Bamboozled No More! Do Not Capitalize The Letter ”c” in the Word “confederate”

 

The confederate flag has been a continuous, highly emotionally charged issue in US history. The flag is associated with slavery, bigotry, racism; values that some praise and equate with racial pride while others see it as a source of national and racial shame.

It is all a matter of personal values and perspective. The issue was “settled” in Charleston, South Carolina, after a young white guy massacred black folks, Christians who were participating in a bible study meeting.

The flag was taken down in South Carolina, but it continues to fly high though out the country and in the hearts of many.

The removal of the flag in South Carolina was really a symbolic gesture. It was offered to quiet black folks and stroke the egos of white liberals. The latter group rating the flag “take down” in the same category as having a “ best “ black friend. Note: in this context the word “best” is interchangeable with the word “only” as in, “only black friend.”

The confederate flag represents an idyllic way of life that many people continue to ache for and seek. Understand, the love of the confederate flag transcends state lines and national boundaries.

I am thinking of a news story in May, 2015. I refer to it as the confederate Flag Prom Photo incident. A group of 8 white teenagers from Denver, Colorado, decided it would be cool to incorporate a confederate flag in their prom photo. The photo can be found online. For those who need to know NOW, the photo shows three white boys (one in a cowboy hat) standing behind and holding the confederate flag, two white girls standing on either side of the flag holding guns and three white girls kneeling and holding the bottom ends of the flag.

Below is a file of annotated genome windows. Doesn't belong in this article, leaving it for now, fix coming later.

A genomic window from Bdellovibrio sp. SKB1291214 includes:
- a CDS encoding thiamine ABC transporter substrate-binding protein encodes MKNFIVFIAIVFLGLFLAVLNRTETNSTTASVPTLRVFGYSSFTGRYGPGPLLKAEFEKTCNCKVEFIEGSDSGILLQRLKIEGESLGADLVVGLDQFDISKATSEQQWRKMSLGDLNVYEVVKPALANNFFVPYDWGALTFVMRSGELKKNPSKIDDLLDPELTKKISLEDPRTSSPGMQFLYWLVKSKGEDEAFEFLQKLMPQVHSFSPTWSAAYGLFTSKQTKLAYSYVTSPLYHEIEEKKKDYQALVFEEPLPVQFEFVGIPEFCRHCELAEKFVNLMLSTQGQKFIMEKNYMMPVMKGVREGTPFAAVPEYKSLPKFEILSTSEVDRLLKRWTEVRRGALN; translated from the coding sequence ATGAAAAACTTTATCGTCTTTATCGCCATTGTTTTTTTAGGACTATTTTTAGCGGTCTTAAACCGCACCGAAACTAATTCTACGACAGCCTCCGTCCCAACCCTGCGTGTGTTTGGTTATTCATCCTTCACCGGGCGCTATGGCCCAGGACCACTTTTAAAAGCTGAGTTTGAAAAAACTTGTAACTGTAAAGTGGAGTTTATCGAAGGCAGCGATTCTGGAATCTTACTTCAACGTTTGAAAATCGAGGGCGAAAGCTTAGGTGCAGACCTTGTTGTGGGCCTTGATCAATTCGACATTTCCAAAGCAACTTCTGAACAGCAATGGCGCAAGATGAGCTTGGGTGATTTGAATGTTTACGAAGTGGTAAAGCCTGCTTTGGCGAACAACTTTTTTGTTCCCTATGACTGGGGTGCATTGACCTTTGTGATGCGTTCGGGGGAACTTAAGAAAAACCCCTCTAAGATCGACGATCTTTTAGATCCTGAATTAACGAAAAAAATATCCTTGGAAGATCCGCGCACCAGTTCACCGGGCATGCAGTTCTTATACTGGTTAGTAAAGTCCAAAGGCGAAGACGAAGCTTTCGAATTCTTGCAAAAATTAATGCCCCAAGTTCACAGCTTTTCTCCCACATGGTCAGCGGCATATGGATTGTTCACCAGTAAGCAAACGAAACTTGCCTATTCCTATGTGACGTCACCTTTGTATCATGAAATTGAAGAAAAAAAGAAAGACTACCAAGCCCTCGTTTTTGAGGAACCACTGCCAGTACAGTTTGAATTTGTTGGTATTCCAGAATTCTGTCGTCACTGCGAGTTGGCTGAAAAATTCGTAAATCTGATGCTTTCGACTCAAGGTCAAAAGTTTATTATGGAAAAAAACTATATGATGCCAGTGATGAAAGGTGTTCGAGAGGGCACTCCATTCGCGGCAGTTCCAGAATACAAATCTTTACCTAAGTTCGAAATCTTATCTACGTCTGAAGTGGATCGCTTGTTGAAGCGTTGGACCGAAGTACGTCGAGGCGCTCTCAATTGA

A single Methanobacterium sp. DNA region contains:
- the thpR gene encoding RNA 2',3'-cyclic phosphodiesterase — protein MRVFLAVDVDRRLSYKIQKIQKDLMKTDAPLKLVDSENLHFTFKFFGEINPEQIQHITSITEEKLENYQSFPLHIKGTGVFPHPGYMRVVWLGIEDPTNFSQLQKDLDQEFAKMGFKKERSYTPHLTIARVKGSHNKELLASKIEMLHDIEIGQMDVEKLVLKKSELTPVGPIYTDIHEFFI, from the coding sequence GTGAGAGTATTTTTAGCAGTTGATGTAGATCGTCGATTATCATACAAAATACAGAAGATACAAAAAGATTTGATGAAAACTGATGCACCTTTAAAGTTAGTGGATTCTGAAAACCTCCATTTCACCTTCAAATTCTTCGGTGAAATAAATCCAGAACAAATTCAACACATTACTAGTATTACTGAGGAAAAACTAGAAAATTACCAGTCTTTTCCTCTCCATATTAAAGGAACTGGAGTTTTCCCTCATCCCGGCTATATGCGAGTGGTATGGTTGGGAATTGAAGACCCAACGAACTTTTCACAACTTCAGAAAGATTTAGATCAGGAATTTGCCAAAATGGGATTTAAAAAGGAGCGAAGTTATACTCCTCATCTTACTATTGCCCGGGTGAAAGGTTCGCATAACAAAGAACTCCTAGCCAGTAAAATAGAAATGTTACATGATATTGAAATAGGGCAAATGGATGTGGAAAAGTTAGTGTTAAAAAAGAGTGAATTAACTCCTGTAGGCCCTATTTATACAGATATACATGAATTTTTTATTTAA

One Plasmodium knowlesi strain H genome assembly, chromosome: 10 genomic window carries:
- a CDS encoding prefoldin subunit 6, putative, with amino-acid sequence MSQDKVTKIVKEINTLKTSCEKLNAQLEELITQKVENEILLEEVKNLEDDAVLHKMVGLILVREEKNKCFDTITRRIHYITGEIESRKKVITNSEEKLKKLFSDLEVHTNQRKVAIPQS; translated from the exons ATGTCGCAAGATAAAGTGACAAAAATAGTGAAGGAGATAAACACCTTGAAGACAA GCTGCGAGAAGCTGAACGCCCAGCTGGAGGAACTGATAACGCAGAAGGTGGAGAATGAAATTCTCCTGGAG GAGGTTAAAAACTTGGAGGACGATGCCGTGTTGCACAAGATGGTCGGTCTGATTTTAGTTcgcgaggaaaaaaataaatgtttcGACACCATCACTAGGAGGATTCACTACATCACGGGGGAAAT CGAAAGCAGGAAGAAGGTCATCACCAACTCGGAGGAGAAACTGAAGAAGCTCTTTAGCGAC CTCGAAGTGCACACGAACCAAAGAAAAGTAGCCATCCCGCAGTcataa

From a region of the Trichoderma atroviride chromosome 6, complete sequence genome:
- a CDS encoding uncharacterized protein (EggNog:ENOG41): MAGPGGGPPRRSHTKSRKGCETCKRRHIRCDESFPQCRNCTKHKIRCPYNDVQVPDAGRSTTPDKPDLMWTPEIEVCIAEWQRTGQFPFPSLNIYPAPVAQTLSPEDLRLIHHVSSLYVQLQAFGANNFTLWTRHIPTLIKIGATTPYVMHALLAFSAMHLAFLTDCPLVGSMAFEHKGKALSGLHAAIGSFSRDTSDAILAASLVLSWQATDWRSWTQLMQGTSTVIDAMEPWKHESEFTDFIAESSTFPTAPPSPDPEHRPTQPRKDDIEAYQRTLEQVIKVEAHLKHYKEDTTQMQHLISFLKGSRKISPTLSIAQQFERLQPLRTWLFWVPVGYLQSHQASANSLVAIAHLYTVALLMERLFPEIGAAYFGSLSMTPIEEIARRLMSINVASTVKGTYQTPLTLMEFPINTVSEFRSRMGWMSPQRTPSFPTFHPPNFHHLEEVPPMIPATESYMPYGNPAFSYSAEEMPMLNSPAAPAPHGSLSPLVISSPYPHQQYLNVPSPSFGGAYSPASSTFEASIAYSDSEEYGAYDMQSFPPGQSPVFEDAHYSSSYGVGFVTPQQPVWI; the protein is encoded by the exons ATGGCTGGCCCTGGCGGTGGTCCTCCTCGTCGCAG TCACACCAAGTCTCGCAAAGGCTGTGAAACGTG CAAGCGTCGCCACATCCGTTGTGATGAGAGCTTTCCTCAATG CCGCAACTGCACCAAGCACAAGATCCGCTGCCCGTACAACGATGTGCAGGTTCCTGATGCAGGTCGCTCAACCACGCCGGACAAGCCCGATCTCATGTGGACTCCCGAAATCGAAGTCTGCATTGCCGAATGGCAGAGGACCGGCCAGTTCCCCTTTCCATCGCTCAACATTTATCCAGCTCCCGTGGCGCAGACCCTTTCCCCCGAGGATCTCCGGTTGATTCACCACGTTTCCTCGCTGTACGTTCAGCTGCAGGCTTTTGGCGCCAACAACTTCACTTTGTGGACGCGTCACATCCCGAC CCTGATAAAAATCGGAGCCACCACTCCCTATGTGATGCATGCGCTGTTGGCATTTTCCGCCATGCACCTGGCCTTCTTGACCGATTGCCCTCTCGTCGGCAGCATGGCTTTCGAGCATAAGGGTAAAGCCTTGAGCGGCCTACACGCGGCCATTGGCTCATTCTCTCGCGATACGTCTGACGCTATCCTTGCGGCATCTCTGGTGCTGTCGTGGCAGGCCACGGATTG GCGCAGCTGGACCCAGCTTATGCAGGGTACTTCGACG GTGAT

I am sure there are folks who would describe it as a teen/prom prank, but the photo was taken by the parents of one of teens. One embarrassed parent attributed her son’s decision to be included in the photo to the bad influence of his peers.

Recently, a friend visiting in New Hampshire stopped at some store, and noticed that the hottest selling items were confederate flags.

Removing the confederate flag from a building is one kind of victory. The real change happens when folks wake up/ realize there are many people who embrace the confederate flag as family and national value, and may never eat Cheerios again.

 

Janet Cormier is a painter, writes prose and poetry, and performs comedy. JC prefers different and original over pretty. She loves collecting stuff, but cleaning not so much. Janet also talks to strangers…a lot. Her column appears regularly in Oddball Magazine.

 

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